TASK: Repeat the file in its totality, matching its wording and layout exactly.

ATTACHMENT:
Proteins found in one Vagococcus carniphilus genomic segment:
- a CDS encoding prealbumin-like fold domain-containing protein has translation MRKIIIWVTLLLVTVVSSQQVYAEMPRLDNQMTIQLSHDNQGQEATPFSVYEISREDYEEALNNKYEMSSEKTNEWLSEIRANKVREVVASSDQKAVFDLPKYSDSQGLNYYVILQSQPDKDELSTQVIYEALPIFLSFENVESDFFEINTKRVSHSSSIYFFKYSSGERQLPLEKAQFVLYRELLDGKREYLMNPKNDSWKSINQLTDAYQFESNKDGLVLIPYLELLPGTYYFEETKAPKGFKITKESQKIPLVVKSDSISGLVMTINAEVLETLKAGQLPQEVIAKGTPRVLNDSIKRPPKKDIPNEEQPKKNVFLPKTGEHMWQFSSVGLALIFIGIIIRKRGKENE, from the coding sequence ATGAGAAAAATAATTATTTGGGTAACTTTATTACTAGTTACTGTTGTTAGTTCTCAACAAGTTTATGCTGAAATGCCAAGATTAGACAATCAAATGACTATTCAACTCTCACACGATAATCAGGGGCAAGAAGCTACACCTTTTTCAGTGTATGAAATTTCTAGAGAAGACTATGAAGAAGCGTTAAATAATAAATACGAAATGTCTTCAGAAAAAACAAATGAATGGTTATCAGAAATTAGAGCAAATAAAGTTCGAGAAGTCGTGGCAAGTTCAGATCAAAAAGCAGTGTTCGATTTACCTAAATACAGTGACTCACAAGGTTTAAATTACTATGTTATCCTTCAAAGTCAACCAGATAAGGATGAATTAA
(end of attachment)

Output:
Proteins found in one Vagococcus carniphilus genomic segment:
- a CDS encoding prealbumin-like fold domain-containing protein has translation MRKIIIWVTLLLVTVVSSQQVYAEMPRLDNQMTIQLSHDNQGQEATPFSVYEISREDYEEALNNKYEMSSEKTNEWLSEIRANKVREVVASSDQKAVFDLPKYSDSQGLNYYVILQSQPDKDELSTQVIYEALPIFLSFENVESDFFEINTKRVSHSSSIYFFKYSSGERQLPLEKAQFVLYRELLDGKREYLMNPKNDSWKSINQLTDAYQFESNKDGLVLIPYLELLPGTYYFEETKAPKGFKITKESQKIPLVVKSDSISGLVMTINAEVLETLKAGQLPQEVIAKGTPRVLNDSIKRPPKKDIPNEEQPKKNVFLPKTGEHMWQFSSVGLALIFIGIIIRKRGKENE, from the coding sequence ATGAGAAAAATAATTATTTGGGTAACTTTATTACTAGTTACTGTTGTTAGTTCTCAACAAGTTTATGCTGAAATGCCAAGATTAGACAATCAAATGACTATTCAACTCTCACACGATAATCAGGGGCAAGAAGCTACACCTTTTTCAGTGTATGAAATTTCTAGAGAAGACTATGAAGAAGCGTTAAATAATAAATACGAAATGTCTTCAGAAAAAACAAATGAATGGTTATCAGAAATTAGAGCAAATAAAGTTCGAGAAGTCGTGGCAAGTTCAGATCAAAAAGCAGTGTTCGATTTACCTAAATACAGTGACTCACAAGGTTTAAATTACTATGTTATCCTTCAAAGTCAACCAGATAAGGATGAATTAA